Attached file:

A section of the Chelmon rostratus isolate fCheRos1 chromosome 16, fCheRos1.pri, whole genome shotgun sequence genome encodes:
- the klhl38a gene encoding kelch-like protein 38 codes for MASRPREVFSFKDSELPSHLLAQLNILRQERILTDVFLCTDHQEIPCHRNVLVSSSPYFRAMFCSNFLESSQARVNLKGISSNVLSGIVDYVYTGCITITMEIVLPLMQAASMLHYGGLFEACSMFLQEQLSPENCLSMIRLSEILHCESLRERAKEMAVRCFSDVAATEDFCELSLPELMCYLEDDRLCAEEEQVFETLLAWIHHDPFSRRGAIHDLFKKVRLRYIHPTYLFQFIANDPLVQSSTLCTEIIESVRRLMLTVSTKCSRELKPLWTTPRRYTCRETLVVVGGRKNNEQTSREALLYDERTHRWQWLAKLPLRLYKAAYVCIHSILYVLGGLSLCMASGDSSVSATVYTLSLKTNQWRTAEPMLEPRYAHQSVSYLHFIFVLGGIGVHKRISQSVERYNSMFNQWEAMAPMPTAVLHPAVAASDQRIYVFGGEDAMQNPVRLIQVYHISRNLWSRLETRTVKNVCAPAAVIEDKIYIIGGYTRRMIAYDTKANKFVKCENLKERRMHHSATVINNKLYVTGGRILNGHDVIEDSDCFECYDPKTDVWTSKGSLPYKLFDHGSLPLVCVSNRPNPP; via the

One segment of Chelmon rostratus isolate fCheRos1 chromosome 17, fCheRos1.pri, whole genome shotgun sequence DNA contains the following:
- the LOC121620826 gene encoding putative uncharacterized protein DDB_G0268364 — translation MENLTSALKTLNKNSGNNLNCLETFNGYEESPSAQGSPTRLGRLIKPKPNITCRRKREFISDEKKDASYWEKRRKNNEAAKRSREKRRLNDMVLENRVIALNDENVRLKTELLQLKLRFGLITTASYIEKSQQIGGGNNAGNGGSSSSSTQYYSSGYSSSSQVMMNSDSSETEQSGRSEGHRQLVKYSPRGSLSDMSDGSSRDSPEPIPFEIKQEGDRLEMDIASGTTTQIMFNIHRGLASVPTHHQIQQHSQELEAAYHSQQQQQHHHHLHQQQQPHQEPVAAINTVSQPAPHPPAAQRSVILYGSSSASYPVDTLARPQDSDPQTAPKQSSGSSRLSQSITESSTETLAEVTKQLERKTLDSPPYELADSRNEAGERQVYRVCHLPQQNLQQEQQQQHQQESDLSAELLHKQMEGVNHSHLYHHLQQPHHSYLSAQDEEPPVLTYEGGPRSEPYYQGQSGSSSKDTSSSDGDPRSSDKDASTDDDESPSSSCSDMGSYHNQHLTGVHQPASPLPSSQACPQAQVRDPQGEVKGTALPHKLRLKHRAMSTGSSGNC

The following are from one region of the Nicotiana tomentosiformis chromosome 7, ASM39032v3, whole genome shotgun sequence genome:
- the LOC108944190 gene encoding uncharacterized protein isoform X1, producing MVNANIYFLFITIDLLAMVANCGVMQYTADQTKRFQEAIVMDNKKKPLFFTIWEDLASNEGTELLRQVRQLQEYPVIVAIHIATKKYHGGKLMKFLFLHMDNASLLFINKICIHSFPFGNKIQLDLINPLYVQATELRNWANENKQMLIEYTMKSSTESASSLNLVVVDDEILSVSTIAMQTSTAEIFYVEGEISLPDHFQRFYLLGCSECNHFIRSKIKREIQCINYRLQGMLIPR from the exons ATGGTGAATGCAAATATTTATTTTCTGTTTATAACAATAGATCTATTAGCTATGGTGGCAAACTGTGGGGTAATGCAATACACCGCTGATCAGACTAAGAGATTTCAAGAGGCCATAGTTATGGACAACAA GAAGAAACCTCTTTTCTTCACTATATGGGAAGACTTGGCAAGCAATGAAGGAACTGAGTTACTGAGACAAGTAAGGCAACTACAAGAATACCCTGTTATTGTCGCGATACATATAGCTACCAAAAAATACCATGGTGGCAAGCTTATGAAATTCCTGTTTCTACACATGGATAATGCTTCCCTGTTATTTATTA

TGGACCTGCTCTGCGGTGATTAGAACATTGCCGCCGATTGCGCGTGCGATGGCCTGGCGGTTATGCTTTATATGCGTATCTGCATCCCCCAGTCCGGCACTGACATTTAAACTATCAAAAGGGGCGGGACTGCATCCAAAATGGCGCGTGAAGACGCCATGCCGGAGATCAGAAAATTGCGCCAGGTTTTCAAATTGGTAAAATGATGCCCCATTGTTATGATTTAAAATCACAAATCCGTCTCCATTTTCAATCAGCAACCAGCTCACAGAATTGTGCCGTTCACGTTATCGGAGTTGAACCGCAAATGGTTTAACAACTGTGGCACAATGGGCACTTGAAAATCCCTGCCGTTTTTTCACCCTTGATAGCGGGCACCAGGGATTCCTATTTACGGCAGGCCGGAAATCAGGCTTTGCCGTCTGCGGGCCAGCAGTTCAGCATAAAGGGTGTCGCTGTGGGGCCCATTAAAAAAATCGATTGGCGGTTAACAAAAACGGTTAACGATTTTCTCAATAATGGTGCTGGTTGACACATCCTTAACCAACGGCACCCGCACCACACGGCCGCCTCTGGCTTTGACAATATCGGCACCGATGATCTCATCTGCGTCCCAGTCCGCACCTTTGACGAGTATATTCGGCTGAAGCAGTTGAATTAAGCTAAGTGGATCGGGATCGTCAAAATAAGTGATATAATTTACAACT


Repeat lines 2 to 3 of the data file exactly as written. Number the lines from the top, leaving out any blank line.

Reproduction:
- the klhl38a gene encoding kelch-like protein 38 codes for MASRPREVFSFKDSELPSHLLAQLNILRQERILTDVFLCTDHQEIPCHRNVLVSSSPYFRAMFCSNFLESSQARVNLKGISSNVLSGIVDYVYTGCITITMEIVLPLMQAASMLHYGGLFEACSMFLQEQLSPENCLSMIRLSEILHCESLRERAKEMAVRCFSDVAATEDFCELSLPELMCYLEDDRLCAEEEQVFETLLAWIHHDPFSRRGAIHDLFKKVRLRYIHPTYLFQFIANDPLVQSSTLCTEIIESVRRLMLTVSTKCSRELKPLWTTPRRYTCRETLVVVGGRKNNEQTSREALLYDERTHRWQWLAKLPLRLYKAAYVCIHSILYVLGGLSLCMASGDSSVSATVYTLSLKTNQWRTAEPMLEPRYAHQSVSYLHFIFVLGGIGVHKRISQSVERYNSMFNQWEAMAPMPTAVLHPAVAASDQRIYVFGGEDAMQNPVRLIQVYHISRNLWSRLETRTVKNVCAPAAVIEDKIYIIGGYTRRMIAYDTKANKFVKCENLKERRMHHSATVINNKLYVTGGRILNGHDVIEDSDCFECYDPKTDVWTSKGSLPYKLFDHGSLPLVCVSNRPNPP; via the

One segment of Chelmon rostratus isolate fCheRos1 chromosome 17, fCheRos1.pri, whole genome shotgun sequence DNA contains the following: